On June 5th I did my first mud run, at Camp Pendleton Marine Base. This is often referred to as the Grand-Daddy of Mud Runs, taking place for over 30 years (so I've been told... but don't shoot me if I'm wrong!). Its a 10k on dirt roads and over hills (BIG HILLS!), across a lake, through some streams, over walls, through culverts, fire hose spray and a place known as Combat Town.
Registration for this event opens on January 1st each year and is capped at 6100 entrants. It usually sells out within hours; I couldn't get in to Saturday's race but did get my team registered for Sunday's run. That meant that I had 5 full months to get my team together and start planning!
First off, I had to insure that my teammates were on board with my approach that this was to be a FUN day of exercise, NOT a competitive race. That said, I hoped we would all be of comparable levels of fitness so that we could do the whole thing together... in fact, teams are required to cross the finish line together and with arms linked. I knew I could walk a 10k and was pretty sure I could handle all the obstacles but running was 100% forbidden by my doctor and my knee pain. Who could I trust to do this in the right spirit??
I started by enlisting my husband and good friend John, both veteran Marines. Since I was in the Navy we toyed with the idea of making this an all-vet team of over 50 year-olds but we had some trouble finding another female (a requirement for mixed teams is that there be at least two women) so we shifted gears and turned to running friends. John brought his friend Jack on board and I invited my friend Cynthia. Both of them are runners who were willing to walk this one with us. I found matching sunflower yellow Nike shirts for us and hence the Strokers and Jugs team was born. Cynthia and I bought disposable waterproof cameras to document our escapades and we all met up yesterday morning bright and early.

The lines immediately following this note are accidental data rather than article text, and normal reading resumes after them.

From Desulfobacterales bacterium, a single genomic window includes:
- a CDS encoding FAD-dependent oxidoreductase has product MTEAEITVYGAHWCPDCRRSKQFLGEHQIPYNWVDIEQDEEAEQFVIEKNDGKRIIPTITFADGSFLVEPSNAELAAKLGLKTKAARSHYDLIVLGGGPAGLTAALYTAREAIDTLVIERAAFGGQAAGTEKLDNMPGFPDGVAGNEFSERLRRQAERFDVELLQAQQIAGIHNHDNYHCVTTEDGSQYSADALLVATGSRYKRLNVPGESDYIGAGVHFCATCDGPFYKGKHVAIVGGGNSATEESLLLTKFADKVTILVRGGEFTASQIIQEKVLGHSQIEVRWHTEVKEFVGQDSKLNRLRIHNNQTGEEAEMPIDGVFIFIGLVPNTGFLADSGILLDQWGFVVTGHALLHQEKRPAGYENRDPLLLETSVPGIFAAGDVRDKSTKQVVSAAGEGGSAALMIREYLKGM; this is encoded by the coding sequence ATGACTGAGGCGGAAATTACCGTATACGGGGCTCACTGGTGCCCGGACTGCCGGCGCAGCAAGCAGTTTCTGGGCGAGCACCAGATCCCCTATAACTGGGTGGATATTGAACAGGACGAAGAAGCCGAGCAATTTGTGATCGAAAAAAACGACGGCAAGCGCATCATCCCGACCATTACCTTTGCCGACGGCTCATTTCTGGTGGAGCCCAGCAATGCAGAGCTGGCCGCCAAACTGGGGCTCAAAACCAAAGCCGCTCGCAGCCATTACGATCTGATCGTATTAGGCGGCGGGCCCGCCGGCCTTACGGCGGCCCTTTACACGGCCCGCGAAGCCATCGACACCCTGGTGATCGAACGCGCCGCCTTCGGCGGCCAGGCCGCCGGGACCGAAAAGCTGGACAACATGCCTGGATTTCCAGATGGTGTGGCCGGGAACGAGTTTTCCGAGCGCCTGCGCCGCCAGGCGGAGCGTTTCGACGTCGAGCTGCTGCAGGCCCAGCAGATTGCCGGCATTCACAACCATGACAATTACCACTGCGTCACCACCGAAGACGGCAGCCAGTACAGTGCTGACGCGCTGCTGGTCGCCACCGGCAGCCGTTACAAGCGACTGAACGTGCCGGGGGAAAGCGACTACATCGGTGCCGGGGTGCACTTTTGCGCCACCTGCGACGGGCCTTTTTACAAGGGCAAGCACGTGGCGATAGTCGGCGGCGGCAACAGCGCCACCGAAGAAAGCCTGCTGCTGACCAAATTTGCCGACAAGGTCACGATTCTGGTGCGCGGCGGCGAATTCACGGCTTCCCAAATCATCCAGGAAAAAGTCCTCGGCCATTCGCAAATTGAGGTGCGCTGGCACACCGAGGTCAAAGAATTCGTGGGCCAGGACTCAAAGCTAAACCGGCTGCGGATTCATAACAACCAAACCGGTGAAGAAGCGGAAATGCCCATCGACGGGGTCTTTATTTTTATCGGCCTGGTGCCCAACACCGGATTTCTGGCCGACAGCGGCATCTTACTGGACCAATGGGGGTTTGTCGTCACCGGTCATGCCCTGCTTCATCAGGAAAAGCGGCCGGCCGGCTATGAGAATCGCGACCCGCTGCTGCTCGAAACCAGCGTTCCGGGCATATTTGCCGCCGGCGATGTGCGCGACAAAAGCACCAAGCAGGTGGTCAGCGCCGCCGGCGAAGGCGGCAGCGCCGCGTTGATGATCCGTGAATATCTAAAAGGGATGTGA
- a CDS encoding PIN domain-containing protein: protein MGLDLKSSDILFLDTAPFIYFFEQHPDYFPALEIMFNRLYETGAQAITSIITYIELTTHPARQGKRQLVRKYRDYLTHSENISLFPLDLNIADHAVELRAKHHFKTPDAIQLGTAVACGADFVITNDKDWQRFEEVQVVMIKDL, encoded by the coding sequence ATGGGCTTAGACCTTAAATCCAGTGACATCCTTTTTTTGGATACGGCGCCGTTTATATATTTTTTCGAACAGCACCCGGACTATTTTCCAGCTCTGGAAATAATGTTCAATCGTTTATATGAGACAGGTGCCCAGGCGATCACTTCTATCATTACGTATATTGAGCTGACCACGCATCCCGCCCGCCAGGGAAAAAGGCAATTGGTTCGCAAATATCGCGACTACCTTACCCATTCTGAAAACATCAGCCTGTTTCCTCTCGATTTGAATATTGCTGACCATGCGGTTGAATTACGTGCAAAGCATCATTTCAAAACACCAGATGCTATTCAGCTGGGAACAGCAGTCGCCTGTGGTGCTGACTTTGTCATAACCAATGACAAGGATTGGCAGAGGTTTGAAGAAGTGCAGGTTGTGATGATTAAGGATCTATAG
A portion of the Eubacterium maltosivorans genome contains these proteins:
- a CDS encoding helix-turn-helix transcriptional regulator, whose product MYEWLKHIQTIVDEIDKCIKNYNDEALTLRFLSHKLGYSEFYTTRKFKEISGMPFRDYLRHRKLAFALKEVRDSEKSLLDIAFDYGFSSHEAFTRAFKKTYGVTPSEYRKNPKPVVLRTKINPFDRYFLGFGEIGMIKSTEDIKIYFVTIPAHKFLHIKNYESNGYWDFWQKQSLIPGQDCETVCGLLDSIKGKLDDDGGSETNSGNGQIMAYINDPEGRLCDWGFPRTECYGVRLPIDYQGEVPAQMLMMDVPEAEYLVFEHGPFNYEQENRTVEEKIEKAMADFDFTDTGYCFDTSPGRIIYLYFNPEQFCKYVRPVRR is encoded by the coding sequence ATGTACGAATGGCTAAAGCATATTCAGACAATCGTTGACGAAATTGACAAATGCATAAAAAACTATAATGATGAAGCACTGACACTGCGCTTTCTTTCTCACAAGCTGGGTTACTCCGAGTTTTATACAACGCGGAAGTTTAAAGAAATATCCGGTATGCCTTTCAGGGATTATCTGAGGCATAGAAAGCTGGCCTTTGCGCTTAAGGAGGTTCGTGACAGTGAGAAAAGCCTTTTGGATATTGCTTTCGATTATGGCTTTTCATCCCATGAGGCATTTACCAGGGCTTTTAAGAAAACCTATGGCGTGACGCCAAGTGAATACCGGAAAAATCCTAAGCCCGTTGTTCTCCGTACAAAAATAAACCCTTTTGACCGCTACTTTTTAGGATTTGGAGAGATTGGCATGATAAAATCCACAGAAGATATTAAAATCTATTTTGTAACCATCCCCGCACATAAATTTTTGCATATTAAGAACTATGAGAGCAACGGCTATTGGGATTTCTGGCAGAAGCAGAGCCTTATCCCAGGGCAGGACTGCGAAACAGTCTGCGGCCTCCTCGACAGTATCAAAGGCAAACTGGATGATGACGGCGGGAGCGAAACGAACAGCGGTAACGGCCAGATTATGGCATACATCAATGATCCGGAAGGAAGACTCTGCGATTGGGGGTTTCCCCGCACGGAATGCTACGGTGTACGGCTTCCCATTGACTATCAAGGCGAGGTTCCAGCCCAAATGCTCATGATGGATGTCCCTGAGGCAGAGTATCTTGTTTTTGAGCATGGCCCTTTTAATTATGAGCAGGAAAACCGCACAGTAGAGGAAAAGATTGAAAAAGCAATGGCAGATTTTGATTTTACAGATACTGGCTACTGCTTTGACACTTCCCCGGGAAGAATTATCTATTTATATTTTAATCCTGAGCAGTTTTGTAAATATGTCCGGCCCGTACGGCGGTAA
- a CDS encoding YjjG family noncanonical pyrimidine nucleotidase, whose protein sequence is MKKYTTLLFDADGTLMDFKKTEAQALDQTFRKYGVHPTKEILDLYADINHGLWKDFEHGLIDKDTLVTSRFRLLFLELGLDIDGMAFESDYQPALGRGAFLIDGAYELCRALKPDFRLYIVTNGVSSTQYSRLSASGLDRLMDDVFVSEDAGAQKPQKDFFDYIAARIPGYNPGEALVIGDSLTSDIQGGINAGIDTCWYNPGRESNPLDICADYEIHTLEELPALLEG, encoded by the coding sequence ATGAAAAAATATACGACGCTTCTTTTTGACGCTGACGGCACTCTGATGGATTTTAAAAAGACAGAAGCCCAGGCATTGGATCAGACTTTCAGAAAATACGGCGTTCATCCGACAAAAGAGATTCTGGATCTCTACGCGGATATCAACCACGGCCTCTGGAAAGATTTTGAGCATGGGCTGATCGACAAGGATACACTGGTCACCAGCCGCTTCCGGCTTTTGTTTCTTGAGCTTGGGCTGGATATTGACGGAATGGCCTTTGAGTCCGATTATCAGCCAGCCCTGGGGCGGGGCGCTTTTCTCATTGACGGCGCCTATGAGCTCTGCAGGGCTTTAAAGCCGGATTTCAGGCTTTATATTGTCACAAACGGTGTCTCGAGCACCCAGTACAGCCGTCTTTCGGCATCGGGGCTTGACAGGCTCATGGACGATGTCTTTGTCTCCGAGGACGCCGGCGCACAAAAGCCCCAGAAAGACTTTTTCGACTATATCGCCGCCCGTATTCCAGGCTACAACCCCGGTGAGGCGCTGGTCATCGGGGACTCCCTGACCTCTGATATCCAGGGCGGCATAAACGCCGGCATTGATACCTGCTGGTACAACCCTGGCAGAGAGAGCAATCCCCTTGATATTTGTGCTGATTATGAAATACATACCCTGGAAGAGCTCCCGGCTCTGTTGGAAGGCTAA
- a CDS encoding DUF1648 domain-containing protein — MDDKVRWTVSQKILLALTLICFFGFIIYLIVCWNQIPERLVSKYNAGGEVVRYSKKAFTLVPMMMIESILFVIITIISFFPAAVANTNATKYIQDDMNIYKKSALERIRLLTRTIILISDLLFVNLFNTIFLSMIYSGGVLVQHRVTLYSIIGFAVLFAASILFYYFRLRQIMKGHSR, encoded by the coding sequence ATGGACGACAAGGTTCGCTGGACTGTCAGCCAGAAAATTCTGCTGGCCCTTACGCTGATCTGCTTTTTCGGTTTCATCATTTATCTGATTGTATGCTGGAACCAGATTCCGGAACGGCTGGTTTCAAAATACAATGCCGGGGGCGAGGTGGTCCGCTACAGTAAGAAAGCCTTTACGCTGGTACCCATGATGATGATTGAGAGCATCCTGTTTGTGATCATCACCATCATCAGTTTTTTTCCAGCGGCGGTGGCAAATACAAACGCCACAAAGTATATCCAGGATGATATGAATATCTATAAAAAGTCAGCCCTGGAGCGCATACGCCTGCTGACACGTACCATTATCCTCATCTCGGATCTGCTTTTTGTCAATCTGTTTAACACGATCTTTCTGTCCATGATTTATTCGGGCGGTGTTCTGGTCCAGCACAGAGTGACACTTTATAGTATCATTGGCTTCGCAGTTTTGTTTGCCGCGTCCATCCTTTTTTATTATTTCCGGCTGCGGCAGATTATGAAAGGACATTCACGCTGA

We picked up our race shirts and the laughter started... the young Marine who was handing out the size Mediums embarrassed himself when he said to me: "I don't think that's going to fit, you'll want a Large". I looked at him and said "you did NOT just say that to me?! " ... He turned bright red and started stuttering about how he meant in the chest area, all the while keeping his eyes glued to my jugs. Ha! He had no idea that there was a time I wondered if an XL would fit... so I chuckled and said "Let me just try this on over my shirt". When I pulled it on he said "That looks really good on you!!" Ha! Again, he turned bright red realizing how inappropriate that probably was. I was just giggling inside; he was an adorable kid, maybe 19 years old, and he just didn't know what to do or say but he knew he was sticking his foot in his mouth the whole time.
From the T-shirt pickup area we made our way to the race venue and took advantage of every photo op
The Marine Special Ops Group had a booth with tubes of face paint (used for camouflage) and of course I started painting everyone's faces! The guys were really good sports about it... and I promised to use a "light" hand.